Dust plumes over India and Pakistan. (NASA)

truly unsurvivable levels in southern Asia and the mideast, that that “fire” may be more literal than metaphorical.

To help begin reflection and discussion on the climate emergency and how other Buddhists are shaping the “eco-dharma” movement in response, I hope you might sample at least one or two of a long list of resources that I have compiled.  I do not claim that the list is all-inclusive or that all items are perfectly valid, but they are all reasonably well-informed and intelligently expressed.  You’ll find this list at https://greatwave.org/eco-dharma-and-climate-crisis-resources/.   If you know of other resources that really ought to be added to the list, please add them in a comment to this post.

Then, beginning with the August 2019 Gate of Sweet Nectar sesshin (August 7 – 13), I will be providing important context for a series of eco-dharma events that are currently being planned by Kevin Muzo Holohan, myself, and others.  Using teisho, mindful walking outdoors, book discussions, and other activities, I hope to bring more focus on the spiritual crisis that lies like the greater mass of an iceberg below the surface of our current environmental woes.  If there is any way that you can attend this retreat, I hope you will register very soon.

While most of our future eco-dharma events are expected to be scheduled for 2020, the first one will take place next month (August), and I hope you will participate.  It is a beach sweep, organized in conjunction with the Adopt-A-Beach program of the Alliance for the Great Lakes.  Our beach sweep will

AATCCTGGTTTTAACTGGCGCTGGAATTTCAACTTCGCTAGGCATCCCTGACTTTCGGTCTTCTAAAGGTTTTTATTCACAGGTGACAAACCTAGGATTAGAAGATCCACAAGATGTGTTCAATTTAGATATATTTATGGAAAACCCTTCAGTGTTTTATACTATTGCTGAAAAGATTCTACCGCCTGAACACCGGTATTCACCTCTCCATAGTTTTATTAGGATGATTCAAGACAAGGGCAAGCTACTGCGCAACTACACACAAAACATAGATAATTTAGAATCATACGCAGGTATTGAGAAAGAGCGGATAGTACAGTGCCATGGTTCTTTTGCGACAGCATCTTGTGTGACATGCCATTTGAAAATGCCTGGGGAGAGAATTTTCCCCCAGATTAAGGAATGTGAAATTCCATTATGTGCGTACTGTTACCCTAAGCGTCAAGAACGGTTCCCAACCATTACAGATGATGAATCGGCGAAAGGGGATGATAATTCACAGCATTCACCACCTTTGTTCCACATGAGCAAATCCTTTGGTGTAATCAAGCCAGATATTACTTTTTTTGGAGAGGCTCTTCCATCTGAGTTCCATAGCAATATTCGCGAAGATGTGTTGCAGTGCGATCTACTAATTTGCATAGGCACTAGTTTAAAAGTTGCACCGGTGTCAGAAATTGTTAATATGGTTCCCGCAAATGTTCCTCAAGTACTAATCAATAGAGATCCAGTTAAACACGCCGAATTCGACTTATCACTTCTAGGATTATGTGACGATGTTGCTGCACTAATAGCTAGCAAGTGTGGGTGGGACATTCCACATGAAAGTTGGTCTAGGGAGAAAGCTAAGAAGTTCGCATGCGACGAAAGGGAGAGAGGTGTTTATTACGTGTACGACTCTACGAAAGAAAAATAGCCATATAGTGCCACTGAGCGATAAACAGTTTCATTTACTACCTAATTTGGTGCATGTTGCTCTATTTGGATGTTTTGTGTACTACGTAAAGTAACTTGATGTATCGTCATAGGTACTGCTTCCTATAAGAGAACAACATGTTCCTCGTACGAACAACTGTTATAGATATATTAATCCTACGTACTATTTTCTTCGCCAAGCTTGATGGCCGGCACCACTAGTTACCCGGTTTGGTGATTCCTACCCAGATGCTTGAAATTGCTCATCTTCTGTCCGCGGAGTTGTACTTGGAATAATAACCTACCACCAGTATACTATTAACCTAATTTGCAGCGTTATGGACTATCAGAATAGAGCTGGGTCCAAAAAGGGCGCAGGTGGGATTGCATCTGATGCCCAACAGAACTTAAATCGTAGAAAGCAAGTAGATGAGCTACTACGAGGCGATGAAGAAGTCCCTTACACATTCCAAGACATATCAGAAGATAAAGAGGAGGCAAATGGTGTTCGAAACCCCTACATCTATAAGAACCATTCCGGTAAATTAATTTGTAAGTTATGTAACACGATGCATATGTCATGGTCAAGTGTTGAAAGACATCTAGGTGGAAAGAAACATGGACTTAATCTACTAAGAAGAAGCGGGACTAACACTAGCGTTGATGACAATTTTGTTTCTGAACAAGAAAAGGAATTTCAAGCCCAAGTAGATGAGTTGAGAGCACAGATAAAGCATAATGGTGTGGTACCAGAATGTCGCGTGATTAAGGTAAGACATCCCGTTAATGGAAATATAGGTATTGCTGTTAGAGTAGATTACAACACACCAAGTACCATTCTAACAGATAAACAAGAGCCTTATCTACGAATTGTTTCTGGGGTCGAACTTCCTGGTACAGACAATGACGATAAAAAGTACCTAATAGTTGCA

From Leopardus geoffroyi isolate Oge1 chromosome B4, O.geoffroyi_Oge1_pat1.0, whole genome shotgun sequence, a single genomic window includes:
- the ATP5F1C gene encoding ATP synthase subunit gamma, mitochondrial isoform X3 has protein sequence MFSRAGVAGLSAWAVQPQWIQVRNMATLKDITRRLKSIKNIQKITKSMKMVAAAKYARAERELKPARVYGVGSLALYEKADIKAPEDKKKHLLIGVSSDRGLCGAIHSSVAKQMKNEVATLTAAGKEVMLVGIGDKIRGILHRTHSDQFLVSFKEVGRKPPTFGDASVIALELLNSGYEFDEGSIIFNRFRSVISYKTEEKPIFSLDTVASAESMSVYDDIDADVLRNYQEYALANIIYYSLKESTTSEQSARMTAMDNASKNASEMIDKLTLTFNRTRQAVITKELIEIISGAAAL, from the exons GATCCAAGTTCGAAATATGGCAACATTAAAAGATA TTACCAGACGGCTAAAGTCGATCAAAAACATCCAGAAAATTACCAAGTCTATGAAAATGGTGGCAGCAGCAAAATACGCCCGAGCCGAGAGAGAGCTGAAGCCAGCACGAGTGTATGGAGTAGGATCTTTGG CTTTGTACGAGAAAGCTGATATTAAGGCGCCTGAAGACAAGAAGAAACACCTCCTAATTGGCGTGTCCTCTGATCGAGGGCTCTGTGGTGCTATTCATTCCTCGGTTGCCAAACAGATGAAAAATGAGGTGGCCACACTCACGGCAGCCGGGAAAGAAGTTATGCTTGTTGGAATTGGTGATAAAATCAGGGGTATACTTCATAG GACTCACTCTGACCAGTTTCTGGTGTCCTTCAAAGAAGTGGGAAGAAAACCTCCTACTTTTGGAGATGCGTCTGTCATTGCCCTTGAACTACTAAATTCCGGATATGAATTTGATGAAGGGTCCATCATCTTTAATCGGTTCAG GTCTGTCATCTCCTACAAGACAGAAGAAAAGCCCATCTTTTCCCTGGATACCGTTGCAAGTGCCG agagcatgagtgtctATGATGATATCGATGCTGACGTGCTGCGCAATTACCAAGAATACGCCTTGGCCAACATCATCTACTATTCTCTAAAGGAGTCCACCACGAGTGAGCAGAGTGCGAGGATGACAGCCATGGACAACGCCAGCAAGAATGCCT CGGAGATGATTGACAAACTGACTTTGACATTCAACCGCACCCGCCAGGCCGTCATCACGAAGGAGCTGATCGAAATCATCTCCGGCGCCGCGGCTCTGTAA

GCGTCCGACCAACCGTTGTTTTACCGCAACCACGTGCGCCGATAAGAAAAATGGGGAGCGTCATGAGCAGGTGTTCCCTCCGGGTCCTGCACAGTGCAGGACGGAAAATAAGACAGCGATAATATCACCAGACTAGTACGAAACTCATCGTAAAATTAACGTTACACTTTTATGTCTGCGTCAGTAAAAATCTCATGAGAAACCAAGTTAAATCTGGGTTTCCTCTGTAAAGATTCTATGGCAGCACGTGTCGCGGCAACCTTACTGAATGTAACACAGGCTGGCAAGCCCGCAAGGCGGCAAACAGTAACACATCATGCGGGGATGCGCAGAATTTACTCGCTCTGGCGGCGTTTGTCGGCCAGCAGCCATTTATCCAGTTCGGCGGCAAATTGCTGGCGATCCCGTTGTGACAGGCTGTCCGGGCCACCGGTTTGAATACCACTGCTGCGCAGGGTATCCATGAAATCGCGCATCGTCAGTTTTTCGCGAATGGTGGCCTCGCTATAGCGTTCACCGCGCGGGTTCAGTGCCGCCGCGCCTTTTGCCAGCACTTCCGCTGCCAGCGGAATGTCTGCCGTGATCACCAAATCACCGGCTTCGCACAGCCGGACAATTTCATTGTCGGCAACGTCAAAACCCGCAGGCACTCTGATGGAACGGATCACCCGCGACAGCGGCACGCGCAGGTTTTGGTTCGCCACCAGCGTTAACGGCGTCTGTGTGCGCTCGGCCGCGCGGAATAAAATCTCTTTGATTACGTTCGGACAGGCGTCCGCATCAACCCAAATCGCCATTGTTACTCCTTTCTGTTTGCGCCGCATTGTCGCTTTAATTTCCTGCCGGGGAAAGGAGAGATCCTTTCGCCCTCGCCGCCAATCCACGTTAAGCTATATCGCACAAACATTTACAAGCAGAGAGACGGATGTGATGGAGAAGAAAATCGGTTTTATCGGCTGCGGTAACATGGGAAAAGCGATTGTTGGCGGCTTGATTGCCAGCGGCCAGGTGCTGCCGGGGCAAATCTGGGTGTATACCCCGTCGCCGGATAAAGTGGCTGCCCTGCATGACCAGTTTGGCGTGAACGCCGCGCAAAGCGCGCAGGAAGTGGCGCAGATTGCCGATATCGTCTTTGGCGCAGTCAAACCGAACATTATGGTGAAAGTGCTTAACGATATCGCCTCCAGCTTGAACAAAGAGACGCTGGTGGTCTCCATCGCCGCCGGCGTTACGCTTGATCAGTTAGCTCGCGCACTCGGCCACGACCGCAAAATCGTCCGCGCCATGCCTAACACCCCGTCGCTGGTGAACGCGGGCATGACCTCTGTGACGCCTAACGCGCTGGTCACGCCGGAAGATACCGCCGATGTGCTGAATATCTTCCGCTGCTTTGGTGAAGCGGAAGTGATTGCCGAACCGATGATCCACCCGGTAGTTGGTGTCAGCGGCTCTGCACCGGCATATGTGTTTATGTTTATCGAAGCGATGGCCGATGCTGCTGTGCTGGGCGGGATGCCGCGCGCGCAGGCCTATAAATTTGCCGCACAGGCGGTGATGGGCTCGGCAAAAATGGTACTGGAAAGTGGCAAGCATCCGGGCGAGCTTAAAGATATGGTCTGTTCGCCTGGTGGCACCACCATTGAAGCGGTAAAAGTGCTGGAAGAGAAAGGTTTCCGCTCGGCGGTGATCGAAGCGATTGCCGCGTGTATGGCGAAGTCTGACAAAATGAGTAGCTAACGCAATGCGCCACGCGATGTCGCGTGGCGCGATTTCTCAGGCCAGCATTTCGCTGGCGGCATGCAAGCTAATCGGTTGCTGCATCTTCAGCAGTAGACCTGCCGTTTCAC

The Lake Michigan shore.

take place near the spectacular Nordhouse Dunes Wilderness Area, just north of Ludington, on Sunday, August 11, from 9:00 – 11:00 AM.  To register for this event, please visit http://greatlakesadopt.org/Secure/Event/15490.  (Note, if you have already registered for the August sesshin, during which this beach sweep takes place, you will still need to register separately for the sweep.  This helps the Alliance for the Great Lakes maintain its database of Adopt-A-Beach events.)

As we finish planning other events, they will, as always, be announced on the Great Wave Zen Sangha’s website, its Facebook page, and its Twitter feed.

◊ ◊ ◊

Many of you know that the first of the Four Bodhisattva Vows is “Sentient beings are numberless; I vow to save them.”  This vow should never be allowed to dissipate into mere rhetoric, “dead words.”  We live in a time when the mahasangha must produce the miraculous salvation it has promised to fulfill.  Please practice diligently so that that possibility becomes an actuality.

Finally, thank you for reading this long post.  I hope you will respond by posting your thoughts in a comment below.

In Gassho,
Gendo Roshi

Dokusan at Kyoseikan Dojo, July 17, 2019

For those of you in, or near, Grand Rapids, I will be giving dokusan tomorrow evening during the regular zazen period, 5:30-6:30 PM, at Kyoseikan Dojo (located at the northwest corner of US-131 and Hall St., in Suite B-148). Dokusan is the private interview tradition by which Zen students get individual questions answered and work through practice issues or obstacles with a teacher.  It is an indispensable part of Zen practice.

Note that, because I will be in Grand Rapids tomorrow, the regularly scheduled Wednesday evening zazen at Myogenji in Ludington is canceled.

I hope to see you at Kyoseikan tomorrow!

[avatar user=”roshi” size=”original” align=”left” link=”https://greatwave.org/our-teacher/”]John Gendo Wolff, Roshi [/avatar]